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The following day I decided to just relax and plan. There was going to be another meeting late that afternoon. I had another massage. Bona fide parlours were common from here to Thailand I found. I also must have spent some time loafing and swimming at the beach. Unfortunately I also picked up a cold. The kind of bunged up one that’s ongoing.

My German friend was also vulnerable to that he told me, when we eventually met for a beer. It was because the Europeans weren’t used to this climate, although the last time I was here I’d had no problems. Happily there was more conversation: not so happily much of it was about things that were wrong here. There was an increased environmental tax but not even litter bins had resulted from it. This used to be a backpackers paradise but what with that and the boat trips being sown up it had become a centre of commercial corruption. Shit. Just another case of commercial crap imposing itself on everything again. There was though also the violence. I knew that the Philippines could be a violent place but wasn’t sufficiently educated. I’d checked out wanted posters at the police station involving 2 local political leaders: they were both wanted for murder! My friend more than equalled this by informing me that most of his wife’s relatives had died violently and he’d witnessed a murder in broad daylight in Puerto Princesa where someone walked past him and shot a man in front! It was a row over a traffic accident. I’d witnessed the aftermath of one when I’d hiked around town a few days ago. Given the state of driving here there was plenty of scope for more of that sort of trouble.

By the way his wife had to go to Puerto Princesa tomorrow and back again in one day! For a dental appointment apparently. I wished her luck!

Then I was on my own again for the evening except for those unwanted thoughts along the lines of ‘was it something I said?’ It was more likely the need to look after young children – a major game changer – and maybe limited finances too. Whatever the reason things weren’t shaping up like last time and compared to then something was wrong, sadly.

The following day I went on an cruise around Bacuit Bay. On to one of the outrigger boats which were everywhere in El Nido bay like giant versions of insects that lived on a pond’s surface.

Just like last time it was off with a group through a watery gap between the main island and a few domed mountains tapering down to a spike of a headland. Beyond lay Bacuit Bay: a deep wide one littered with small islands or mountain sized lumps of old hard limestone, often jagged, clothed in tropical vegetation wherever it had a chance. The few longest islands, mini mountain ranges, lay to seaward. This was the land of impossible beauty I’d seen on the internet.

Before long there was a casualty though. Maybe the weather was windier than last time for my white floppy hat blew off, landing in the sea. The crew thought it could be retrieved but by the time they’d swung the boat around and returned to the rescue there was no sign of it. Like the clock on Skyros another old comrade had become a fatality of this campaign, sinking into the indigo deeps of Davy Jones locker.

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I got some photos of what kind of heaven this place could be, but there were fewer opportunities than last time when it was sunnier.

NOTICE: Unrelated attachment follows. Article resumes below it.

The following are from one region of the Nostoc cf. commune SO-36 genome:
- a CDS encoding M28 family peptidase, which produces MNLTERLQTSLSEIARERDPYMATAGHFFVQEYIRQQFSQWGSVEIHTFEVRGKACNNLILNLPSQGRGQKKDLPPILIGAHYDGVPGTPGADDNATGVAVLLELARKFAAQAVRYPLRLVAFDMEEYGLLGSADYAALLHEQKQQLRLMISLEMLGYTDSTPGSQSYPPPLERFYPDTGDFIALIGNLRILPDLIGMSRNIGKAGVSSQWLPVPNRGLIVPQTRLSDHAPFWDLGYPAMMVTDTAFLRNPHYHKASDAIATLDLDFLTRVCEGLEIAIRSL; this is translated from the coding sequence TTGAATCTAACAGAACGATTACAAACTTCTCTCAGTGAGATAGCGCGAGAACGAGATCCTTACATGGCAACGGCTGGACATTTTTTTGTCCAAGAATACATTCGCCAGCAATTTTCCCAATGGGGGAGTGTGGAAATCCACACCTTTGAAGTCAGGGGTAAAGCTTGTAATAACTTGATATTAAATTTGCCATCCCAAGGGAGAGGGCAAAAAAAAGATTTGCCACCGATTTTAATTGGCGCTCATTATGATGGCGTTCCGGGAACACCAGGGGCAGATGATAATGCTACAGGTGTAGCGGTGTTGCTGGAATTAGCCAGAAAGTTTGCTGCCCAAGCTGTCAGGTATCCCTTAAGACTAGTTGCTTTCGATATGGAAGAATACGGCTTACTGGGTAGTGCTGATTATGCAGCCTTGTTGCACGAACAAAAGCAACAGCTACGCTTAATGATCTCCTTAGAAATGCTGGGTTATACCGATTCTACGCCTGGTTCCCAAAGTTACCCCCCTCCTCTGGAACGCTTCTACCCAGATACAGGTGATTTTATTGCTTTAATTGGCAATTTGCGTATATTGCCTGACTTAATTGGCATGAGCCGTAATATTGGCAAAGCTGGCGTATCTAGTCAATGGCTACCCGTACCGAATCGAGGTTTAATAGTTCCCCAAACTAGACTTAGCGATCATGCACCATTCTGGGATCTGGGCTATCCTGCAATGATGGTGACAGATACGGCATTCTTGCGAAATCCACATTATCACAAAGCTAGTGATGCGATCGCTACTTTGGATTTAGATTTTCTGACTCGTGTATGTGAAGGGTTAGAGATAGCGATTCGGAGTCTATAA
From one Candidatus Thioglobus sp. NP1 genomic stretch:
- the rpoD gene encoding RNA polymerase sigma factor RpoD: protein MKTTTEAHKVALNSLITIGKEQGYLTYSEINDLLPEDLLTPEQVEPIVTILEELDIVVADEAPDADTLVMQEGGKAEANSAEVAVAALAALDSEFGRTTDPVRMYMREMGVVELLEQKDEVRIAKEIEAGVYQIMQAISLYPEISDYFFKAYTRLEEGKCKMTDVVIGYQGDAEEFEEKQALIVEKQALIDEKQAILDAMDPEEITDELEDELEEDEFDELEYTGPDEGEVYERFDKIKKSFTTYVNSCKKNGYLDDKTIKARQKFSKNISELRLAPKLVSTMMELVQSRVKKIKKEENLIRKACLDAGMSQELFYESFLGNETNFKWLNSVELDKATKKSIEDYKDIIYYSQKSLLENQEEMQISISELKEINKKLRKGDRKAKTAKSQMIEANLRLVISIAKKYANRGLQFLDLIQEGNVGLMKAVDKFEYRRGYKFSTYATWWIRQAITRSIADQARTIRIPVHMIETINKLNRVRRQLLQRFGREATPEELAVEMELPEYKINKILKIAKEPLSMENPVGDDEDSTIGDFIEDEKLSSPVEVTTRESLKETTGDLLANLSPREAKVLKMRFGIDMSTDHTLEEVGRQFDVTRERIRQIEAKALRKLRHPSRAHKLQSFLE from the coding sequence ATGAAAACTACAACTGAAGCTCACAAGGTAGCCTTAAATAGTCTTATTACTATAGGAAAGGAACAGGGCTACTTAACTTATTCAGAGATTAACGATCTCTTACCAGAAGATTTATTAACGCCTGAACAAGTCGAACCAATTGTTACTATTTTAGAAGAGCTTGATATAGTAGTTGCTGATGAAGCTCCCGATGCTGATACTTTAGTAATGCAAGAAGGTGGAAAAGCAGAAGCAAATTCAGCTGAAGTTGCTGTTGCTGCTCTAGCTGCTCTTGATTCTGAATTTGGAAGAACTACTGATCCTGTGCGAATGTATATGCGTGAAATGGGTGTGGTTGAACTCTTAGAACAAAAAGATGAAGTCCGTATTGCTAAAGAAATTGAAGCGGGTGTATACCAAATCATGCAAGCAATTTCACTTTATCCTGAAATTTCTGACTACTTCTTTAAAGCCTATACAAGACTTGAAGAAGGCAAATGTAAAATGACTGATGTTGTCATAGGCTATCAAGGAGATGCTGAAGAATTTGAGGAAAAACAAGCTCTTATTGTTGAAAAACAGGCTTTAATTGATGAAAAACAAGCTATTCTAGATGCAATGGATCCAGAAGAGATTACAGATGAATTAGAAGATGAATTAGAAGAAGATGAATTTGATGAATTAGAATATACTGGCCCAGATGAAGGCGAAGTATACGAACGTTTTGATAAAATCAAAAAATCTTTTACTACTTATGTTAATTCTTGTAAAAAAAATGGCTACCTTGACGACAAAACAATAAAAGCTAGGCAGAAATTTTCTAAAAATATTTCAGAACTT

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A typhoon was approaching the northern edge of the Philippines, the opposite end of the archipelago from El Nido, but it had the effect of sucking in cloud from a wide region, some of it across El Nido.

And this time I was bringing a cold along. Like a typical British tourist perhaps. When we snorkelled I didn’t seem to be as good at swimming as last time. 5 years older perhaps but there was also the cold.

I was dismayed at the state of the coral. There was a distressing amount of it broken up into fragments although there were still some spectacular formations. 5 years ago there was an odd clump of white coral in an otherwise spectacular alien fish city of a ‘seascape?’ Small fish had been everywhere, each one a masterpiece of design and colour.

After this I tended to give the swimming a miss – unlike last time when I swam at every opportunity – feeling too weak and trying to sunbathe, except it was cloudy when I wanted to.

Back in El Nido I tried to find another hat, settling for a turquoise one in the end.

The following day brought an improvement. I got up early to explore some of the northern tip of Palawan, something I didn’t get round to last time. El Nido was almost there but there was an airfield just to the north of the town to start with. Then more in the way of cultivation amidst the jungle hills.

Transport was a tricycle and driver. Motorbike covered metal sidecar combinations: they were everywhere in the Philippines, often gaily coloured with original names on them: ‘Rich Anna’ and ‘Bam – Kids’ to name a few. The streets of Puerto Princesa were crawling with them and when there was traffic in El Nido it was usually tricycles.

The country going north was more picturesque than spectacular; good for some good shots of water buffalo and egrets in the rice paddies. There was also a long idyllic beach and stretch of coconut palms with rock outcrops offshore that just managed to be islets with trees and even habitation in one case. There was a price on this beach sightseeing though and I realised I was running low on cash.

I hoped it wouldn’t be a problem for an expedition to a waterfall on the way back. Where the English is partial – as it is in the Philippines – misunderstandings occur more easily.